As Wired explained, after an examination of redacted FBI documents obtained originally by the Electronic Frontier Foundation (EFF):
Together, the surveillance systems let FBI agents play back recordings even as they are being captured (like TiVo), create master wiretap files, send digital recordings to translators, track the rough location of targets in real time using cell-tower information, and even stream intercepts outward to mobile surveillance vans.
FBI wiretapping rooms in field offices and undercover locations around the country are connected through a private, encrypted backbone that is separated from the internet. Sprint runs it on the government's behalf.
The network allows an FBI agent in New York, for example, to remotely set up a wiretap on a cell phone based in Sacramento, California, and immediately learn the phone's location, then begin receiving conversations, text messages and voicemail pass codes in New York. With a few keystrokes, the agent can route the recordings to language specialists for translation.
The numbers dialed are automatically sent to FBI analysts trained to interpret phone-call patterns, and are transferred nightly, by external storage devices, to the bureau's Telephone Application Database, where they're subjected to a type of data mining called link analysis.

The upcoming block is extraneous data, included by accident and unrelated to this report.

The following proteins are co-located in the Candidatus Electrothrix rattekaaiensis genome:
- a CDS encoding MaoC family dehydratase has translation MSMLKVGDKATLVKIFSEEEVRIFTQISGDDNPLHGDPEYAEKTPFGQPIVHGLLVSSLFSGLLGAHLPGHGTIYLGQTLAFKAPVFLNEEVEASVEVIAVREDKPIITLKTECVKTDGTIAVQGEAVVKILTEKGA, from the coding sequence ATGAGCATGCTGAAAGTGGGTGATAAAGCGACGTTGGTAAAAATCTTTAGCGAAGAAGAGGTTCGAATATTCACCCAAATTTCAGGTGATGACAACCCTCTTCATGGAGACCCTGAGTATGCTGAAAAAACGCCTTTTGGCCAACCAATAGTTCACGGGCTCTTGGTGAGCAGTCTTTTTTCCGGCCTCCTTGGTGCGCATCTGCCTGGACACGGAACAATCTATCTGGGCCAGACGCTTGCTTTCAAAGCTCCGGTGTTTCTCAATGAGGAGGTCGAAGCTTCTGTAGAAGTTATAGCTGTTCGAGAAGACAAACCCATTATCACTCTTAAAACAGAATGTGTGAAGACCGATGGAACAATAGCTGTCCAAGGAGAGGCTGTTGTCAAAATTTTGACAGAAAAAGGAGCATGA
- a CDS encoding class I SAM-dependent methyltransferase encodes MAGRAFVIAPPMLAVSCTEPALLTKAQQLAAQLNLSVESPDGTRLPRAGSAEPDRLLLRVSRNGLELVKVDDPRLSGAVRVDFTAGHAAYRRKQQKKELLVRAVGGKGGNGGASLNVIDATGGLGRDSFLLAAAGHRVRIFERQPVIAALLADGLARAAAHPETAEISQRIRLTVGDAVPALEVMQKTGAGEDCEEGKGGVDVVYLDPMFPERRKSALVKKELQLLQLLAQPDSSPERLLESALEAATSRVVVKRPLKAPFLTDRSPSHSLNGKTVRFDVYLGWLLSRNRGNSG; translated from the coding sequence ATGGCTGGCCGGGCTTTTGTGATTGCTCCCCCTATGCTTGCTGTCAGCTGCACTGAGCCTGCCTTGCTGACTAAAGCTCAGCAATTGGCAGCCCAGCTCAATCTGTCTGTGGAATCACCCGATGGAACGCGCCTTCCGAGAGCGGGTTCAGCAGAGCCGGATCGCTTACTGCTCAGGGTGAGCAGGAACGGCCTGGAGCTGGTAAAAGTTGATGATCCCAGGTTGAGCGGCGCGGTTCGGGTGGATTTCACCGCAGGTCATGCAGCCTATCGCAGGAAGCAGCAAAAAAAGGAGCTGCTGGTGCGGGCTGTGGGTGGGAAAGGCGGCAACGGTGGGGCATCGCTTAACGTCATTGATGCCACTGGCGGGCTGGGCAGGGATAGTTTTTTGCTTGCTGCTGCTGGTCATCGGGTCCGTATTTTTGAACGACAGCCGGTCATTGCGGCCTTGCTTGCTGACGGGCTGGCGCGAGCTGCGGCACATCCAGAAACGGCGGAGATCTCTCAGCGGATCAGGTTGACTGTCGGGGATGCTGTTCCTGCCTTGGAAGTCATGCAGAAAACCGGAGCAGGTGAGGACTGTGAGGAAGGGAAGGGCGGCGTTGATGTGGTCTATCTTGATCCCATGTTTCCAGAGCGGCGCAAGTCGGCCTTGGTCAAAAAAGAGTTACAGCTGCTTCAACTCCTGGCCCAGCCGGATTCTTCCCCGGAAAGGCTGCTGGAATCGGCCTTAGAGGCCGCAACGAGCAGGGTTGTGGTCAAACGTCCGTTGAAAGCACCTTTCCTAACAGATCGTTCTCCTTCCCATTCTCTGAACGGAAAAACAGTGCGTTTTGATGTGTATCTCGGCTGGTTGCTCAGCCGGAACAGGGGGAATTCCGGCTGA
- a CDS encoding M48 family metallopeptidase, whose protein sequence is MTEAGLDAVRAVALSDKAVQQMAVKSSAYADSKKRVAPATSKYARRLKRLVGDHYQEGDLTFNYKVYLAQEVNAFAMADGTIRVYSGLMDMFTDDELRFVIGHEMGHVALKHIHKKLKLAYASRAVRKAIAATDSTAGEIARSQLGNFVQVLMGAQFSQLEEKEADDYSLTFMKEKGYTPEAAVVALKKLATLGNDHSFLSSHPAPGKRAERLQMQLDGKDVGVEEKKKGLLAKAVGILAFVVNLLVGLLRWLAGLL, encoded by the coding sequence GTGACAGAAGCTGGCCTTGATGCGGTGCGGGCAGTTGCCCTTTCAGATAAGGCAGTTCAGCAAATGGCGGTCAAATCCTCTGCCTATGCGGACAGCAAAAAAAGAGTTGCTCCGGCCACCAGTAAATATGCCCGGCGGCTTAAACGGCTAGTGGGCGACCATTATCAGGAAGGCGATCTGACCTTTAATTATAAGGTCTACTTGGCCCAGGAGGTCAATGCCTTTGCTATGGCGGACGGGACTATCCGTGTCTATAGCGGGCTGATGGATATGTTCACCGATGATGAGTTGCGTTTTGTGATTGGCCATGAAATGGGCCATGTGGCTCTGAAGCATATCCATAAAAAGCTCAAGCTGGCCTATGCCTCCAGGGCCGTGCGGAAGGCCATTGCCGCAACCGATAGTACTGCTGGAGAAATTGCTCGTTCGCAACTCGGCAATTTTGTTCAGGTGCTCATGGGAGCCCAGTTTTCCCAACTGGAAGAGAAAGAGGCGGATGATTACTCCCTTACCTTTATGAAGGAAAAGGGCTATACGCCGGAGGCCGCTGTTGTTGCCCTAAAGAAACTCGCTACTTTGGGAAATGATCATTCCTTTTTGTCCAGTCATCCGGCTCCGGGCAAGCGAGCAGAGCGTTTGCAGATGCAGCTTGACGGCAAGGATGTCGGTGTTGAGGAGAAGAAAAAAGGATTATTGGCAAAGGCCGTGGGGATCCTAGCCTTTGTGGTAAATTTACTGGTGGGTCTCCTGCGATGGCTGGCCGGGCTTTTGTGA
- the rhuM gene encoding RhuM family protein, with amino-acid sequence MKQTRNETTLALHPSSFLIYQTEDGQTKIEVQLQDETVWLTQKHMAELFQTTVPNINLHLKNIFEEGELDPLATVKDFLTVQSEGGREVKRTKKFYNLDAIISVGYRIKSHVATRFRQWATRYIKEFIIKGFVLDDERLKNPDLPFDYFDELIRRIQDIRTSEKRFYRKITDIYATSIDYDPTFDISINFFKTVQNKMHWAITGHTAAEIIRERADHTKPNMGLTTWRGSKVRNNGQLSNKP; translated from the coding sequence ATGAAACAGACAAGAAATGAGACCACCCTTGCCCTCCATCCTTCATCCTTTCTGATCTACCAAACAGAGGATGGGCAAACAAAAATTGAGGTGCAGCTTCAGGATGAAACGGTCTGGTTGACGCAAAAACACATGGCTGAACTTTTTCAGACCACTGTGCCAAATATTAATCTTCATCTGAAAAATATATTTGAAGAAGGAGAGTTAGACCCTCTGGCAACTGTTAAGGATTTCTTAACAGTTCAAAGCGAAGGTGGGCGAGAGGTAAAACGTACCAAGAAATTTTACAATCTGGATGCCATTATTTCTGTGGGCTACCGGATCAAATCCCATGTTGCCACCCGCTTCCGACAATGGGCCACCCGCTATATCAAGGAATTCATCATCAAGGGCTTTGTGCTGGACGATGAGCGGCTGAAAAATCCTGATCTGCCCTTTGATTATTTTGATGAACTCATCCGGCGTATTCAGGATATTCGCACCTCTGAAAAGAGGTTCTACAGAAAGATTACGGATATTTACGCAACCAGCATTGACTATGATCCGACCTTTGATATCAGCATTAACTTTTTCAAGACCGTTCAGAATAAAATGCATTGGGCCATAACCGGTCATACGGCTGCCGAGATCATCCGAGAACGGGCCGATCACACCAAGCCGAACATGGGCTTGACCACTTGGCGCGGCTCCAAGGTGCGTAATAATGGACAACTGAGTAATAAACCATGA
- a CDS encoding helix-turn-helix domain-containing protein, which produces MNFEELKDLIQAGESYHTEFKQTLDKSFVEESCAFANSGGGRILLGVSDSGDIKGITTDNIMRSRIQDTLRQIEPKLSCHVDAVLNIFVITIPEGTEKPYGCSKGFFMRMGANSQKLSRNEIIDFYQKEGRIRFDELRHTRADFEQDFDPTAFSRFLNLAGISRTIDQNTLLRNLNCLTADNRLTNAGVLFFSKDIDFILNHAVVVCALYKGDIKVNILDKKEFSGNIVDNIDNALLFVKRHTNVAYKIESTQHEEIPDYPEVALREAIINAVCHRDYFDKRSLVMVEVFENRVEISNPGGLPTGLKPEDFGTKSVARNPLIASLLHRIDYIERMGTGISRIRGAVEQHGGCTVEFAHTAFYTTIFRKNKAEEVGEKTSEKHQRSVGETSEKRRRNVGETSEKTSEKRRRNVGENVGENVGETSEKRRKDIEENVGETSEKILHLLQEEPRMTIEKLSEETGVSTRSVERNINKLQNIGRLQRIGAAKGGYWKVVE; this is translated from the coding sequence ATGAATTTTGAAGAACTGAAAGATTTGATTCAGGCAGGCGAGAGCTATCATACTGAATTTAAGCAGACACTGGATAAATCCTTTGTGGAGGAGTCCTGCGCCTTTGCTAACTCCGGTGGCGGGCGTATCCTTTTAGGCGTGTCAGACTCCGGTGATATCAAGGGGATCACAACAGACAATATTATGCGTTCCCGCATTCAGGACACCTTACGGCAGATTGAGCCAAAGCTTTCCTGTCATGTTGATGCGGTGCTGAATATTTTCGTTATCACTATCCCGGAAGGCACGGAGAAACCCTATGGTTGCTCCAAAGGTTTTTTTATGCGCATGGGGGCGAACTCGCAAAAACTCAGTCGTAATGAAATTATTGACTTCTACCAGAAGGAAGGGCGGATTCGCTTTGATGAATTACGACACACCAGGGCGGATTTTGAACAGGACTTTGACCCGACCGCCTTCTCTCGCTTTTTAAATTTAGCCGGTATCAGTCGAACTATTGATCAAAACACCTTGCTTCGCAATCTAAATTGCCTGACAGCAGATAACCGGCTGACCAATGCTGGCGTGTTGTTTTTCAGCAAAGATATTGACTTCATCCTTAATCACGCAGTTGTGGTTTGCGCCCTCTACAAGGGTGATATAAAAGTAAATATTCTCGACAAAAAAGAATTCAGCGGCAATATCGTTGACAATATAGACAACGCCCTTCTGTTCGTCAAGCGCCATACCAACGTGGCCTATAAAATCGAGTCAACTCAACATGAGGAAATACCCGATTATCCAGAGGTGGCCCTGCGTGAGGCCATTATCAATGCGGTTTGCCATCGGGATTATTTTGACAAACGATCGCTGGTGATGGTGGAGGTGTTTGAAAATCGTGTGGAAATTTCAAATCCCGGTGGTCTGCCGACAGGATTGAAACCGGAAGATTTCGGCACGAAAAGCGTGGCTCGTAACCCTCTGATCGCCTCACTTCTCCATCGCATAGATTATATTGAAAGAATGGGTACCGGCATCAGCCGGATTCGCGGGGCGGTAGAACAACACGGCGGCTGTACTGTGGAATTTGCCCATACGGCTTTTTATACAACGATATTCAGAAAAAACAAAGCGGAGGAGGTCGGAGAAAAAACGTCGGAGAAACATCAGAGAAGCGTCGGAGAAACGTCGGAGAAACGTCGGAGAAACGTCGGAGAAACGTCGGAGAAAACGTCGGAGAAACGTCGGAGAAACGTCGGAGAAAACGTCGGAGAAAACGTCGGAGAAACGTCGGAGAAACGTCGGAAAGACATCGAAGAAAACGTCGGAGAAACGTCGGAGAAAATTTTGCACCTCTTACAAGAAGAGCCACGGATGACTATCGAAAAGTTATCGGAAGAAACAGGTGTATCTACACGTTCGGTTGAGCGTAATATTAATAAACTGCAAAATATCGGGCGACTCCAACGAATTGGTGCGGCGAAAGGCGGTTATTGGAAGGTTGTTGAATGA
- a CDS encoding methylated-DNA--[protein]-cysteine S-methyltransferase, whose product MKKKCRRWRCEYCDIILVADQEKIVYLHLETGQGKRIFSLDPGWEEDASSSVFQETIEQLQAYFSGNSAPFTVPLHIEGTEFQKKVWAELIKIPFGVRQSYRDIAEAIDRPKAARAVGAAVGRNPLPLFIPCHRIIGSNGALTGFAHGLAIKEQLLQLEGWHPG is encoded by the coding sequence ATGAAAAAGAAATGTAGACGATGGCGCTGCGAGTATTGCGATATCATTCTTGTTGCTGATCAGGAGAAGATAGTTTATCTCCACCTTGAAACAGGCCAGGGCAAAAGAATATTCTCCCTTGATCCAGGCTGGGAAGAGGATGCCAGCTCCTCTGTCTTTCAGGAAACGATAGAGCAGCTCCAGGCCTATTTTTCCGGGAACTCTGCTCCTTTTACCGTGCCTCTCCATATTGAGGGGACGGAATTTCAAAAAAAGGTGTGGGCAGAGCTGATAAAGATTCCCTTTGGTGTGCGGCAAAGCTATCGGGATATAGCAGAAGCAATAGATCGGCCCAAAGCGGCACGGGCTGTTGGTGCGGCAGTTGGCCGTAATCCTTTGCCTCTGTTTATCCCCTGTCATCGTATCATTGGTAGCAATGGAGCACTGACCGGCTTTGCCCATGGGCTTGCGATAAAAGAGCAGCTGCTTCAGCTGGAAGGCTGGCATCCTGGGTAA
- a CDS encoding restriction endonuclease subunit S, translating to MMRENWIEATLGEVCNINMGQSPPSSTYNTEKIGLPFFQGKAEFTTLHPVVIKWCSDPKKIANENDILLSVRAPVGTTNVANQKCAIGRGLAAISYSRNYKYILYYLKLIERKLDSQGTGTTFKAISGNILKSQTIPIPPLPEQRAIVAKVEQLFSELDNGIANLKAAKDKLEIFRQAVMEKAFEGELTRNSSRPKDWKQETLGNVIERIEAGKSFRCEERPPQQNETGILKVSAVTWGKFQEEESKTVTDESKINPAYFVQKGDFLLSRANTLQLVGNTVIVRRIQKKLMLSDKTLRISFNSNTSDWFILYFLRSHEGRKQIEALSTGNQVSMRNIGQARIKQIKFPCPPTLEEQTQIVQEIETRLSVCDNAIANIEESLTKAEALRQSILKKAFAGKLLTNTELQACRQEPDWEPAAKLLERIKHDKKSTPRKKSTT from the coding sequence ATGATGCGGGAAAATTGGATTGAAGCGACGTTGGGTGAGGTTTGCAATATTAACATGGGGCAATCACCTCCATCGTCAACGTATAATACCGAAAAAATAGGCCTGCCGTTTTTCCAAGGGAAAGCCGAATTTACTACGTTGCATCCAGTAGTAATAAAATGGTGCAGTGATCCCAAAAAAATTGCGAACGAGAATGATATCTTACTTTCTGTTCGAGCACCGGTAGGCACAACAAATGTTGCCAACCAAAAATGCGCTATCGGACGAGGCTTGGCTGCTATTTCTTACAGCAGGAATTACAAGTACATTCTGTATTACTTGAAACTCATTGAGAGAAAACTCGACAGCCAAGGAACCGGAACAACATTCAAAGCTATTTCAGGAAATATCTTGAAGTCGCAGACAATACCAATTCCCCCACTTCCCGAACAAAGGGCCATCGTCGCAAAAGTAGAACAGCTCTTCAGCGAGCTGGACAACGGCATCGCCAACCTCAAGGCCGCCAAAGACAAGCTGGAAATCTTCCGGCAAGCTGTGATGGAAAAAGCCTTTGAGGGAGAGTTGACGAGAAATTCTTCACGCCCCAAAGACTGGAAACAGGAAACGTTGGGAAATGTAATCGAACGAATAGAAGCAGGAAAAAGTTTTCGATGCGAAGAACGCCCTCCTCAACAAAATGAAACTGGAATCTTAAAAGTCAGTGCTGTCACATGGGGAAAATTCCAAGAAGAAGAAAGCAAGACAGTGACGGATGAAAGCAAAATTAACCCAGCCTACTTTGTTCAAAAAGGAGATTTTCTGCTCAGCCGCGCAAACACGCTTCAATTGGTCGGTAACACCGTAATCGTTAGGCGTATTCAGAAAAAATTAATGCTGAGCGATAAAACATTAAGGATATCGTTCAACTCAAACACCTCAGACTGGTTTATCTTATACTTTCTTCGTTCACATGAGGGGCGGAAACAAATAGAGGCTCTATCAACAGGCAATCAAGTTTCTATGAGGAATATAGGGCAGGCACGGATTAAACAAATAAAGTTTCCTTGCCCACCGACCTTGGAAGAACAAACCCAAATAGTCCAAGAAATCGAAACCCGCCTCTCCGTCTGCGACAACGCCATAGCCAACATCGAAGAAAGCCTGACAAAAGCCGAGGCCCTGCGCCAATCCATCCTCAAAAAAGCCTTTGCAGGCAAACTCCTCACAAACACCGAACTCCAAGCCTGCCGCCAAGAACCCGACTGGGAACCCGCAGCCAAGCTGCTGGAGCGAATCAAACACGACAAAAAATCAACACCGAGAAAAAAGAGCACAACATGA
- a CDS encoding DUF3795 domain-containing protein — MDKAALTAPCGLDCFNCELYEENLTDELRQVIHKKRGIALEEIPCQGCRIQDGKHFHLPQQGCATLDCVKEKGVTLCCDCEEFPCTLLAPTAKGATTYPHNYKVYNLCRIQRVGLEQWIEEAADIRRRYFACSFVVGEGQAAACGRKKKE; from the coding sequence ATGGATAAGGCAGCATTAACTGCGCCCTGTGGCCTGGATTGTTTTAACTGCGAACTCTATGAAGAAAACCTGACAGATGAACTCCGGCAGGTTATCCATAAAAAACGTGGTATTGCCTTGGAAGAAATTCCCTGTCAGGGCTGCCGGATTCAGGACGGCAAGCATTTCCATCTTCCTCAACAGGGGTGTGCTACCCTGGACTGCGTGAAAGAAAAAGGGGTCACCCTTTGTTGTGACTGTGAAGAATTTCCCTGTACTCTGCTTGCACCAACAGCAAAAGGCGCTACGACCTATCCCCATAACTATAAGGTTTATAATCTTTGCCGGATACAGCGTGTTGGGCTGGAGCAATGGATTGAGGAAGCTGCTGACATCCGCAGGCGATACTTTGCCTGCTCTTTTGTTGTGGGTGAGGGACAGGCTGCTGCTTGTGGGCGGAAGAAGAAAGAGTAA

Normally, the telcos flip the switch once served with a court order, but court orders are not necessarily mandatory these days, and anyway, the big telcos for the last few years have not seemed overly concerned about anything other than toadying up to the FBI and the NSA.
The prevalence of surveillance backdoors in the nation’s telecommunications infrastructure has also raised serious concerns over the security of that infrastructure.
McConnell, Iraqi surveillance and the 4th Amendment
McConnell testified on Wednesday before the House Intelligence Committee, and when pressed, claimed that fewer than 100 Americans had become targets of surveillance as a result of warrantless wiretapping on foreign targets. More revealingly, he admitted that the new law is as much about establishing the constitutional principle that such surveillance was never covered by the 4th Amendment in the first place as it is that such surveillance is a national security necessity.
McConnell was asked about allegations that the FISA requirements had led to a twelve-hour delay in getting a warrant for a communications tap on Iraqi insurgents, and gave this telling response:
Now, when we've talked about this before, people frequently say, ‘Well, wait a minute. Why don't you just do emergency FISA?’ Well, that is the point. We are extending Fourth Amendment rights to a terrorist foreigner foreign country who's captured US soldiers. And we're now going through a process to produce probable cause that we would have authority to go after these terrorists.